“…some I had to leave behind. My brother, I’m still sorry!”
It seemed like it was barely overnight when the nation heard a particular song on the radio that cut them to their heart. And before we had a chance to ease into it, Lukas Graham’s 7 Years was on every station, as well as in all our hearts. If you have not heard it, let me catch you up real quick. The track is a simple and soulful look at a young kid at the small age of 7 years old who is receiving advice from his parents, but within the blink of an eye we see that his life literally flashes before his eyes, until he is at the age of 60. The song is paralleling the quickness, simplicity, and difficulties of life, and it has a knack for making the listener feel empathetic towards the stirring emotions. It was this weekend, however, when my sister pointed out a part that really got to her.
In the scene that Graham discusses his “30 something” years, he relates the admission that at some point you find that you have left many of your loved friends/buddies from your younger years behind. We talked about that while neither of us are quite 30, one does start realizing that life seems to rip you apart from people that at one point you tried to hold so dear. While for some strange reason the prolonged years seem to place an unbreakable separation between you, whether it was intended or not. It’s easy to get chocked up, it is easy to remember the days of the past, it is even easy to wish it would all be the same as it used to be. But is that really our best option?
While the question I posed may or may not be true for you and your particular “case” (if you will). I do think that at some point we all face the fact, that maybe looking to the past isn’t as beneficial as we desperately hoped. A few points could be gleaned. One we mentioned was that the years when you find yourself leaving behind many friends, you depart realizing that there are some relationships that are stronger than all. Proverbs 18:24 perfectly describes that having too many distant friends is not nearly as crucial as having a few meaningful friends.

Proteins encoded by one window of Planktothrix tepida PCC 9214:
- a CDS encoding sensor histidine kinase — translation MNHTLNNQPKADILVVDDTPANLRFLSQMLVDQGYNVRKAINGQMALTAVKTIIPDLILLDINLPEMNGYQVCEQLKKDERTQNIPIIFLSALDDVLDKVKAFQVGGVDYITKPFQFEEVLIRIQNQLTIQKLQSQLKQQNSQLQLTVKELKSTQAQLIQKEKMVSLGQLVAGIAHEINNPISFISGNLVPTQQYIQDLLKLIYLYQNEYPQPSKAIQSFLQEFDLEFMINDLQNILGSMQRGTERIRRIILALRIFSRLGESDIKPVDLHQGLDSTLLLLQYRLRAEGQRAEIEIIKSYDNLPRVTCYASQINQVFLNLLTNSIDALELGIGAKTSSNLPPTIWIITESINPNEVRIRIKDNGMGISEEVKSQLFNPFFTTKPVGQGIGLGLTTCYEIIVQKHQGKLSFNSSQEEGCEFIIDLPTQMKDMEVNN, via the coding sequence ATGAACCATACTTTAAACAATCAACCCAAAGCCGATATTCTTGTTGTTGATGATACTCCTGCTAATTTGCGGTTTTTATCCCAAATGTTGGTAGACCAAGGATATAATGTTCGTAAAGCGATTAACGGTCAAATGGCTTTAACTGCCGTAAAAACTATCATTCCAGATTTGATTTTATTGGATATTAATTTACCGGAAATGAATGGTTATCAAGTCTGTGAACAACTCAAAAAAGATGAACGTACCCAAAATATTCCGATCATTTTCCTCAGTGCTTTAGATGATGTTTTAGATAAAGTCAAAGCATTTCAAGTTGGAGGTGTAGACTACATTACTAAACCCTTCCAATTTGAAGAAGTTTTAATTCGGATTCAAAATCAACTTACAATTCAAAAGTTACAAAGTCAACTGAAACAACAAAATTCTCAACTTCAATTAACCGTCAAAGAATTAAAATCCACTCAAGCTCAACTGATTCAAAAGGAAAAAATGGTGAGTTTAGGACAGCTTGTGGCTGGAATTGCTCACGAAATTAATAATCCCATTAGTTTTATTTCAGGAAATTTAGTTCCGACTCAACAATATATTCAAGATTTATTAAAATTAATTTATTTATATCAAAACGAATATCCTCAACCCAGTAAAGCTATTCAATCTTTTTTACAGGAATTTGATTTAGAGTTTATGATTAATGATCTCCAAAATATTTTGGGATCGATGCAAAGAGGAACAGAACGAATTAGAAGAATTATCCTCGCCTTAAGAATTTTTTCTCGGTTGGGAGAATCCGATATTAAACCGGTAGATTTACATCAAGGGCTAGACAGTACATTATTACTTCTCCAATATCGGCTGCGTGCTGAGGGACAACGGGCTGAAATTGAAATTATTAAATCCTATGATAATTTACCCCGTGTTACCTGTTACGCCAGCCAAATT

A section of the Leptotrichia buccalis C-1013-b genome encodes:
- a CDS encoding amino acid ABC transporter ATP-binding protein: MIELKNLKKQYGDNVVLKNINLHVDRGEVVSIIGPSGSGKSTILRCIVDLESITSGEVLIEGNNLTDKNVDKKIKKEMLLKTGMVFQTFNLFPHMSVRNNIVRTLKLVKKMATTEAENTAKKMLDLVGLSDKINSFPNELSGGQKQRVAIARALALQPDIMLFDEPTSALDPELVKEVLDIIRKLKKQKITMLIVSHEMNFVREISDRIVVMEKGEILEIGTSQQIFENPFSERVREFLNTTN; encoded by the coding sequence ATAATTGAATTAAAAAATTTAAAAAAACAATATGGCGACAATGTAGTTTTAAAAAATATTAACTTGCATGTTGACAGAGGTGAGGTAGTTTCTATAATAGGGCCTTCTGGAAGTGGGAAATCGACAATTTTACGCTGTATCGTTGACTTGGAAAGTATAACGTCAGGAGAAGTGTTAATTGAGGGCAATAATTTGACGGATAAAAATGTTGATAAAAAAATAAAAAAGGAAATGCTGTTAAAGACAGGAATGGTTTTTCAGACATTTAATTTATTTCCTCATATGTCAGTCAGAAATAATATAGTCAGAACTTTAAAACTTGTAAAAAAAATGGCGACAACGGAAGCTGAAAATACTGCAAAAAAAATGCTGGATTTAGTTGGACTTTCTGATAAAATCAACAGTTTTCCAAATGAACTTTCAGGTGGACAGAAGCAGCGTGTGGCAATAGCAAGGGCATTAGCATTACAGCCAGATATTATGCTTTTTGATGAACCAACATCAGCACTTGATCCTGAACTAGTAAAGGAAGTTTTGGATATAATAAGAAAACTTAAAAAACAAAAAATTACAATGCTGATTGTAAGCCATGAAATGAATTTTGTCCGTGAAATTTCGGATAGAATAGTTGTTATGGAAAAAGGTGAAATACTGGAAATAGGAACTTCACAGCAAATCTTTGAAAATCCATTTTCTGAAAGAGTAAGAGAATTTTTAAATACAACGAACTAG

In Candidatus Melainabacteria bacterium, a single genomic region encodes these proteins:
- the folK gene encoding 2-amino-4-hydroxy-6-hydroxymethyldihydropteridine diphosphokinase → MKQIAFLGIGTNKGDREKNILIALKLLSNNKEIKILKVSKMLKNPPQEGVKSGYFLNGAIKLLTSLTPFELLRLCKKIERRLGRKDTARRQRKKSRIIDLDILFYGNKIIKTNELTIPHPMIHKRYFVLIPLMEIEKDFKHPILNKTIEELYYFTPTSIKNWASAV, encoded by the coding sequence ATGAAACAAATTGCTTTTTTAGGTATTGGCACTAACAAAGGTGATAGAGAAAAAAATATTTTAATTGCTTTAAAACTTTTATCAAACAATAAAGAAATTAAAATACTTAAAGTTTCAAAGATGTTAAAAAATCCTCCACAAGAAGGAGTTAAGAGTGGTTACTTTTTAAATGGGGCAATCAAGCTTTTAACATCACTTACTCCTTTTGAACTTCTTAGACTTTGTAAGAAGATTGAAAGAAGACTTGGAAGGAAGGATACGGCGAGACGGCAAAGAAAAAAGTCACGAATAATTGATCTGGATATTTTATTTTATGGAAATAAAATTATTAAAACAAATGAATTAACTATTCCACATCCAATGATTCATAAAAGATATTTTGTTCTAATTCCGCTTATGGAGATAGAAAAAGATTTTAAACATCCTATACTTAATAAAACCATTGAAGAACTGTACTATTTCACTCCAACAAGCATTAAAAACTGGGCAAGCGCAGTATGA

But one of the more sever points I think we can make from this thought is that sometimes it is a necessity to leave the past in order to fully benefit from the future. You see, whether we are in a good place or not, a place where we are in a pleasing relationship with God or not, the past never seems to have the answers. Sure, we may need to return to better influences, we may need to learn from the choices we’ve made. But as a rule, we know that by looking back too often, we sure won’t make many achievements. Paul wrote to the Philippian church that, “Brethren, I do not regard myself as having laid hold of it yet; but one thing I do: forgetting what lies behind and reaching forward to what lies ahead, I press on toward the goal for the prize of the upward call of God in Christ Jesus.” (vs. 13-14).
We need to understand that there will be times we reminisce about the past, there will be times we fondly talk about how things used to be, we may even return to old friends and towns we’ve had the privilege of coming face to face with. There is nothing wrong with loving the past, but we need to foremost embrace the future. That is where we can embark to make ourselves better individuals (not perfect, but better), where we can change someone else’s future by providing a path for others to follow, where we can make the most of the relationships and the circumstances we now face, and ultimately, where we can continue to pursue our only Savior, until the day we meet Him.
P.S. a friend recommended Weezer’s new album to me TODAY. And right off the bat, The Wind and The Sail is quite catchy!